Torn Earlobe


The earlobe is a functioning body part that is part of the auditory system. Some might wonder if the earlobe is there just for piercings or does it have a real purpose? The earlobe, known as lobulus auriculae, is a mixture of areolar and adipose connective tissues. Some people have earlobes attached to the face and some do not. Since the earlobe is free of cartilage, it is lacks firmness. The key to help maintaining balance and blood supply is through the earlobe. Earlobes are prone to elongate with age. A torn earlobe can occur for many different reasons and depending on the culture, stretched earlobes are sacred. For some people, earlobes are erogenous zones and if someone gets a little to frisky, an earlobe can get torn.

Causes Of A Torn Earlobe

It is no surprise that men and women around the world have their earlobes pierced. In certain cultures, such as Ethiopia, it is not uncommon to see men with stretched piercings of the earlobe. However, these types of piercings can cause the earlobe to tear. Other causes of a torn earlobe are:

  • Normal piercings that stretch with agetorn earlobe
  • Stretched earlobe piercing
  • Heavy earrings
  • Infection
  • Deformed earlobes
  • Sports injury involving ears
  • Low placement of a piercing
  • Trauma
  • Children ripping out earrings
  • Drooping earlobes
  • Thin earlobes


In most cases a torn earlobe can be spotted immediately. Some of the other symptoms to look for before and after the earlobe is torn are:

  • Redness of the earlobe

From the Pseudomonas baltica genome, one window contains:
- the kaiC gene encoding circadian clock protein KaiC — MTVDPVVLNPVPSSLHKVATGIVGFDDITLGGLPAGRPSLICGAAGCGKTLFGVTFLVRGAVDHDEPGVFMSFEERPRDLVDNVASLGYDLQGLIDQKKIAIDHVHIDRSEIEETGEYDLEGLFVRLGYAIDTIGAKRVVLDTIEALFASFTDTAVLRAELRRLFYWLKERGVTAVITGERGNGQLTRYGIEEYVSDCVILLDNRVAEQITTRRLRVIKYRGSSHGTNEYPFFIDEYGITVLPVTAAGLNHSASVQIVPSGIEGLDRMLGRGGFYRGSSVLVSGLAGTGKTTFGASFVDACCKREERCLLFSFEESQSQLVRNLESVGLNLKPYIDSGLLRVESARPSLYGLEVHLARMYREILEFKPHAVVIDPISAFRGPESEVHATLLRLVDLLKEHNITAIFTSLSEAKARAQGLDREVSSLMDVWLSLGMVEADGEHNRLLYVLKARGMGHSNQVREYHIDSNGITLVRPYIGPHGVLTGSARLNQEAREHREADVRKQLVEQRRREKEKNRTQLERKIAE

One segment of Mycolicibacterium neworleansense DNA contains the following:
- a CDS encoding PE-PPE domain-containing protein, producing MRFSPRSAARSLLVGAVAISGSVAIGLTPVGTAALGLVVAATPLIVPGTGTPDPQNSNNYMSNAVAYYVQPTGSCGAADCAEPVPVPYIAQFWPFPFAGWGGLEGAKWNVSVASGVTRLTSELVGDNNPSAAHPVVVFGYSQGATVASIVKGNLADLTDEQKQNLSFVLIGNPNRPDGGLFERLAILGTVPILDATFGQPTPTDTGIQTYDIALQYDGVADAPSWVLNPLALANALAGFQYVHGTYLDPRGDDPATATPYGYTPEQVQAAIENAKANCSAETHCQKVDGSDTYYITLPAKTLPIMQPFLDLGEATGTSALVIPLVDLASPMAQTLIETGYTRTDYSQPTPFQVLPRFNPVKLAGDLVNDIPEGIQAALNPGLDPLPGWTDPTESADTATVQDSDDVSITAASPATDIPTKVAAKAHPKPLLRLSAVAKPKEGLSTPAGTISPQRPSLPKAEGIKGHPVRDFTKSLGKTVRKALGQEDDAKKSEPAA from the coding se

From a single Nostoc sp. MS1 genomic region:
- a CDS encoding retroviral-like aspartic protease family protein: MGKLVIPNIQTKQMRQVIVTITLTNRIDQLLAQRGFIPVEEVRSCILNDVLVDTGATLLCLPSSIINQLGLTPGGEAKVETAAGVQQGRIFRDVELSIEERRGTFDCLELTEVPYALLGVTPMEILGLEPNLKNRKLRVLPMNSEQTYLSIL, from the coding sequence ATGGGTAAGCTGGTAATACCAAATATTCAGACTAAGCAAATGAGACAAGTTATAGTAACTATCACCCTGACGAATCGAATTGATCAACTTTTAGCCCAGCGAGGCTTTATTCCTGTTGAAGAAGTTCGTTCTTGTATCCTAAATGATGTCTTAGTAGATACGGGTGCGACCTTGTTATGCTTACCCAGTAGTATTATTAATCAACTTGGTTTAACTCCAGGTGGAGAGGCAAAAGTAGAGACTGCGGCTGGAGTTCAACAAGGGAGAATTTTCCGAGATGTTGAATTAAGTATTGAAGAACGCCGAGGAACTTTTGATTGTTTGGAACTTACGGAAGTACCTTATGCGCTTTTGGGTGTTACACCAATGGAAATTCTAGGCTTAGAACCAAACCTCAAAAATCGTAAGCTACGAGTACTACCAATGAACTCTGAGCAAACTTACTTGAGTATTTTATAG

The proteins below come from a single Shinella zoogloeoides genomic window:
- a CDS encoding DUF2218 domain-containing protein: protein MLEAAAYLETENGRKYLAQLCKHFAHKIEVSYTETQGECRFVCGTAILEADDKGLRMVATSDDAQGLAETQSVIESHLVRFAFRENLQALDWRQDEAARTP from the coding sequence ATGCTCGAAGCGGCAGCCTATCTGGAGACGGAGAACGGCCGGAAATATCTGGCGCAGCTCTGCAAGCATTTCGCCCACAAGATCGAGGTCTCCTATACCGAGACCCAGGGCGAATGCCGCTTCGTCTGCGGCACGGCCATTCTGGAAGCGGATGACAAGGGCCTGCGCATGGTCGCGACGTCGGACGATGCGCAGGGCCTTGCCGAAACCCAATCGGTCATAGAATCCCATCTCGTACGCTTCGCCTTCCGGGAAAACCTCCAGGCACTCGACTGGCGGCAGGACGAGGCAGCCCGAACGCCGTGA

• Inflammation
  • Loss of balance
  • Tearing of earlobe
  • Excessive stretching of the earlobe
  • Bleeding
  • Infection

Ear Lobe Deformities

While it is very common to see normal earlobe shapes and sizes, there is a small percentage that earlobe deformities occur at birth. Unfortunately, doctors are unsure of the causes for birth defects of the earlobes. Below is a list of deformities that can increase the risk of a torn earlobe:

  • Skin tags
  • Enlarged earlobes
  • Cleft earlobes
  • Double earlobes
  • Split earlobes
  • Irregular shar
  • Irregular creases


It should be quite easy to diagnosis a torn earlobe. Whether the tear is large or small, there will be a noticeable tear in the earlobe. If the torn earlobe is a result of a more serious incident to the ears or face, then doctors may request more tests.

torn earlobe


Treating a torn earlobe is usually considered plastic surgery, depending on the case. The cost of plastic surgery is commonly out-of-pocket and not covered from health insurance. Fortunately, some procedures can be minor and can be fixed with minor stitching. A dermatologist or Otolaryngologist (ear, nose and throat doctor) can be asked to review the torn earlobe and depending on the severity, one of them will be more fit to operate or fix the problem.

Risks of Ear Piercings

It may be cool to have your ears pierced, but there is always a risk when a foreign object attaches to the body. There are usually minor risks associated with ear piercings, but some can lead to a torn earlobe. Negative effects and risks of a pierced earlobe include:

  • Allergic reaction
  • High risk Infection
  • Bacterial infection
  • Keloids
  • Tearing


There are many things that one can do to avoid damage to the earlobe. It is should be a no-brainer to avoid heavy earrings because they can cause strain to the lobes. Avoiding earlobe piercings all together is a great way to decrease the risk of a torn earlobe. Choose a professional piercer to pierce your earlobe, not a friend or someone untrained. If you have had surgery to fix a torn earlobe, do not put excess pressure on the lobes after surgery and only wear small studs when recommended by the doctor.